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  • Writer's pictureDr. Ray E. Heiple, Jr.

Pardoned of All Sin and Declared to be Righteous!

For He made Him who knew no sin to be sin for us,

that we might become the righteousness of God in Him.

2 Corinthians NKJV

Question 70 of the Larger Catechism, asks, “What is justification?” It gives the answer, “Justification is an act of God’s free grace unto sinners, in which he pardoneth all their sins, accepteth and accounteth their persons righteous in his sight; not for any thing wrought in them, or done by them, but only for the perfect obedience and full satisfaction of Christ, by God imputed to them, and received by faith alone.” Thus far we have looked at justification as a momentary act, and as being by God’s free grace. This week we examine what God does in the gracious act of justification, and the basis for this divine action.

God acts to justify sinners. That action is motivated entirely of the free grace of God. In the act of justification God does two things. First, God pardons all of the sins of the sinner. Sin is a transgression of God’s law. The just penalty for breaking God’s law is death and Hell forever. God’s law is so perfect and so good, and man owes God so much, that for any man to break any single one of the laws of God is to do something infinitely more heinous than the worst atrocity against another human being that can be imagined. There is simply no way that a man can satisfy for the offense done to the perfectly righteous and holy God, even in a single act of sin. Therefore, in order for God to not eternally punish but instead to justify a sinner, He must first pardon the sinner of all of his sins.

However, even a pardoned sinner, though guiltless, is not yet justified in the sight of a holy God. For God created mankind not merely to avoid sin, but to glorify and enjoy Him by actively obeying Him perfectly. Sinless man would realize all righteousness only as he perfectly obeyed, for that is what the law of God commands: righteousness itself. Likewise, any departure from God’s law must be accounted an act of immeasurable evil and rebellion. So, a pardoned sinner must still live a life of perfect commandment-keeping in order to be declared righteous, or just in the sight of God. Accordingly, the Catechism defines justification not only as God pardoning sinners, but second, as His accepting and accounting them as righteous in His sight. To sum up then, in justification, God pardons the sinner of all of his sins, and He accepts and accounts him as righteous in His sight.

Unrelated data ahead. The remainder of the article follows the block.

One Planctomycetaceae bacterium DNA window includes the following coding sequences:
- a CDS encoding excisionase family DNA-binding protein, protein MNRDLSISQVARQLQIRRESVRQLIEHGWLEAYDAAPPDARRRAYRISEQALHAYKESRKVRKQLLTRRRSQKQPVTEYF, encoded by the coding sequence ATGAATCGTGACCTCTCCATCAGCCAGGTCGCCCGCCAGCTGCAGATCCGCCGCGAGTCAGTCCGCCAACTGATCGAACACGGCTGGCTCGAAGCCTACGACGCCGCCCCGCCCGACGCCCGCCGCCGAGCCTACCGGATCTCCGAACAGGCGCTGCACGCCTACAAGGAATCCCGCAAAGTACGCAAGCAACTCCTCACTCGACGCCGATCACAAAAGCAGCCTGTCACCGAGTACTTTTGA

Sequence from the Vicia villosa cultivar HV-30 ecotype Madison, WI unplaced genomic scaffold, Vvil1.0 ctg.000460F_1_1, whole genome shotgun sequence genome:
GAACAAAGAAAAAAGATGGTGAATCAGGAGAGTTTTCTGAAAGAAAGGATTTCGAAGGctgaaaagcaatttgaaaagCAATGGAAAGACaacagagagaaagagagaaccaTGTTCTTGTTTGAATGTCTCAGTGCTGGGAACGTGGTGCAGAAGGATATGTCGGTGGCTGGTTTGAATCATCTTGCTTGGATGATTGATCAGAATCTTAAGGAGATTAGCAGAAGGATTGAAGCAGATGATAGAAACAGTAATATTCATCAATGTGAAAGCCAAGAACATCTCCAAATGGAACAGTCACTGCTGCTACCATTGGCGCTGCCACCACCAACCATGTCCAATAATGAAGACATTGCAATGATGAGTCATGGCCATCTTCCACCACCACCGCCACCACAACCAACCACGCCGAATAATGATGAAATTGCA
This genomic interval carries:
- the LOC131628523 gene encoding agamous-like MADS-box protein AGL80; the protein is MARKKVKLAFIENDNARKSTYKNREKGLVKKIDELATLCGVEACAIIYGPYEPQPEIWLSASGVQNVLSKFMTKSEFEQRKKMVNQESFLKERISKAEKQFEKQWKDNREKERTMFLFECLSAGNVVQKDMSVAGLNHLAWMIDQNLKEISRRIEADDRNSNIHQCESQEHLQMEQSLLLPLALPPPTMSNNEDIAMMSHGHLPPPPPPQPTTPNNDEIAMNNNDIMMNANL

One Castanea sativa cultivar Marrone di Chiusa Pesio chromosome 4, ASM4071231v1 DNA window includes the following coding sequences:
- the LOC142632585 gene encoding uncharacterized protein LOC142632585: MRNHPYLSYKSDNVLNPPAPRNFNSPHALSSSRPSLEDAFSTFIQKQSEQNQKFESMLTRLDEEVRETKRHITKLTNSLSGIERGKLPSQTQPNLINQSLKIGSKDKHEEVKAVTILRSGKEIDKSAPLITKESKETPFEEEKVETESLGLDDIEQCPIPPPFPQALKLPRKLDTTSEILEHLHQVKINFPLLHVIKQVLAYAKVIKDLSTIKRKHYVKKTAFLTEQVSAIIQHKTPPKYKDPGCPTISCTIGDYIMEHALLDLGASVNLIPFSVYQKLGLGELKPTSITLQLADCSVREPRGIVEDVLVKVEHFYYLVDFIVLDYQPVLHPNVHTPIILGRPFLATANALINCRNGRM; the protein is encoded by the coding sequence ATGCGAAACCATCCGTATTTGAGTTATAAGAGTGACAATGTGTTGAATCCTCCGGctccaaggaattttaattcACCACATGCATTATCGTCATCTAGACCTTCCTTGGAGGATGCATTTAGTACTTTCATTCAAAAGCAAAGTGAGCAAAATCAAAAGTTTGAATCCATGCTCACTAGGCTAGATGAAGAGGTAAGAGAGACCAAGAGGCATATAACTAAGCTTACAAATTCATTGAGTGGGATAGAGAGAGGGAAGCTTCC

The elephant in the room at this point is, “How can God do this?” How can God declare a sinner, someone who is not righteous, to be righteous in His sight? Would not such an action implicate God in doing something that is false? Some works-righteous theologians have made this charge against the Protestant, Evangelical Gospel. They say that for God to declare a man just, who is not in and of himself just, would make God complicit to an untruth, or as they call it, a “legal fiction.” How do we answer this charge? Notice how soundly the Catechism refutes such a gross distortion of the Biblical doctrine of justification: “not for anything wrought in them or done by them but only for the perfect obedience and full satisfaction of Christ.” When God accepts and accounts a sinner as righteous in His sight, He does so on the basis of real righteousness! It is not by the righteous acts of a sinner, which could never rise above the status of “filthy rags” before the eyes of a holy God (Isa. 64:6). Such would indeed be a true legal fiction: for God to accept the sinner’s best works (or sufferings) as having satisfied His perfect justice. Such a “gospel” could never save anyone. No, what God does in justification is what the Scripture verse at the head of this article so beautifully declares. Jesus, who is in and of Himself perfectly righteous, is “made” sin for us. That is, God imputed to Jesus all of the sin that His people have committed by breaking His commandments. And so when Jesus died on the cross, God’s wrath towards His people was satisfied (see Isa. 53): His death atoned for our sin. Likewise, we, who are in and of ourselves sinners, “become” the righteousness of God in Jesus. That is, God imputes to us the righteousness that Jesus achieved in His life of perfectly obeying all of God’s commandments. And so when Jesus obeyed the law, God’s requirement for His people was fulfilled: His obedience satisfied for our righteousness. Thus, God acts in a two-fold imputation to justify us: our sin is imputed to Jesus; His righteousness is imputed to us. Next week we will look at what we must do to receive it.


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